Pre-Columbian period
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The origin of Ekeko

 According to Paredes Candia

 Legend has it that the Ekeko of today is a reinterpretation of the Tiahuanakan idol by a young man in love whose name was Isidro Choquehuanca. The small idol was a going-away gift Isidro gave to Paulita, a pretty girl who had been sent to work at the home of the patrón’s daughter, Doña Josefa Ursula de Rojas Foronda, the wife of Brigadier Don Sebastián de Segurola, Governor and Commanding Officer of the city of La Paz and its surroundings.

The idol became popular in its current manifestation after the siege of the city of La Paz and the idol's participation in its salvation. The city had been surrounded for 5 months, and food and water were scarce. However, at the Brigadier’s home, Paulita was never hungry even though her masters were malnourished and starving. Paulita, moved by her masters’ concern for her, shared her secret with them and fed them with supplies of some mysterious origin.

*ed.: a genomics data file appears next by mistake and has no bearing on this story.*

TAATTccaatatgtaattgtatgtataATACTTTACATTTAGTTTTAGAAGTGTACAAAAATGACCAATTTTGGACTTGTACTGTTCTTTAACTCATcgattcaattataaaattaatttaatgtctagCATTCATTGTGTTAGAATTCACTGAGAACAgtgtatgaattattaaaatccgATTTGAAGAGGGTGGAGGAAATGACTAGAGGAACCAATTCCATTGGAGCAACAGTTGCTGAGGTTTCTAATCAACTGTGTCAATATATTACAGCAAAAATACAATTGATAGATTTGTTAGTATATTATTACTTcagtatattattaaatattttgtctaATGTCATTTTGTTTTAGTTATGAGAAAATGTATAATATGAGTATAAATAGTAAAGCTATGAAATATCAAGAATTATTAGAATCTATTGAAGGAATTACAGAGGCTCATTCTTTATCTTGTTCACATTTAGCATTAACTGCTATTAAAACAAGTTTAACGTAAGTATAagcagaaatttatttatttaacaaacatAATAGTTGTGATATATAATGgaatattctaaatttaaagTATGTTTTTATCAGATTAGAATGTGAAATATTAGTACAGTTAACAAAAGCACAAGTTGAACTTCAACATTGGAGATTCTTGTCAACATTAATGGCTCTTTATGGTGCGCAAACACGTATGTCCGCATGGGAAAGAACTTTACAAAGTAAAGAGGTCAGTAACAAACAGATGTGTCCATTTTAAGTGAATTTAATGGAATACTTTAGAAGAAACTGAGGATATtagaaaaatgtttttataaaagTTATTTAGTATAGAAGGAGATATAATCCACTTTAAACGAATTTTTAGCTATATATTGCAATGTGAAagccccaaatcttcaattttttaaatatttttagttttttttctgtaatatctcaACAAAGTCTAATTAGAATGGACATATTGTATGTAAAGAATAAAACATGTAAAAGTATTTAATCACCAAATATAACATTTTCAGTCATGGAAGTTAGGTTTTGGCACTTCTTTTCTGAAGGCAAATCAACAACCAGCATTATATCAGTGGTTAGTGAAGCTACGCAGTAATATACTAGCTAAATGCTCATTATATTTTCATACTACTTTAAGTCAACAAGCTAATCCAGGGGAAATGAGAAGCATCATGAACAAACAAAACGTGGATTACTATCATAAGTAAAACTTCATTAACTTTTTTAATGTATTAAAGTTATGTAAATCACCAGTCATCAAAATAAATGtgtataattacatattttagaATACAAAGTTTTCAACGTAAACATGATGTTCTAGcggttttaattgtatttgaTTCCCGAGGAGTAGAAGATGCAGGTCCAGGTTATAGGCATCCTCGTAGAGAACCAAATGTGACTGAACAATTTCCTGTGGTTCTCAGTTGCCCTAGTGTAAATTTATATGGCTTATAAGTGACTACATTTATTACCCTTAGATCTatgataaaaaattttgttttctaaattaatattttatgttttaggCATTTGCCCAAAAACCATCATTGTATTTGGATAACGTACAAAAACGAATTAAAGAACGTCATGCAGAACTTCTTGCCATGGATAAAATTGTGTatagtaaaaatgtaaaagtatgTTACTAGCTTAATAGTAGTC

Isidro was recruited into the army by Julian Apaza (Tupac Katiri) and was posted at an advance station on Calvary Hill. He stealthily crossed the lines to take food to his beloved.

In order not to expose her beloved to greater danger, Paulita showed the idol to her masters, who accepted it during this time of distress and anxiety without asking for any explanation and thanked the native idol with great respect.

When the city was liberated by the arrival of the army, the Brigadier and his wife had not suffered extreme hunger as had the other residents.

Brigadier and Governor Don Sebastián de Segurola could not forget the small native talisman, which he felt protected him and his wife to the end. Therefore, by law, the fair that had been established to celebrate the founding of the city on October 20th was moved to January 24th. Above all, the trade and commerce of the Aymara fetish known as Ekeko was encouraged, but it took on the form as the model that the Governor had displayed, which was none other than Paulita’s. The Governor gave no reason for the talisman, but swore that whoever acquired it or took it to his or her home would have tremendous good luck.

Liberation of the city made possible a rebirth of the indigenous traditions under a new rule that moved towards a kind of sweet superstition full of optimism that was disseminated among all the people who were born or bred in the city of La Paz. And without trying to, Brigadier Segurola issued an ordinance that was destined to outlast the times of independence and the Republic because of its beautiful, harmless nature that deeply took root in the popular heart and soul.


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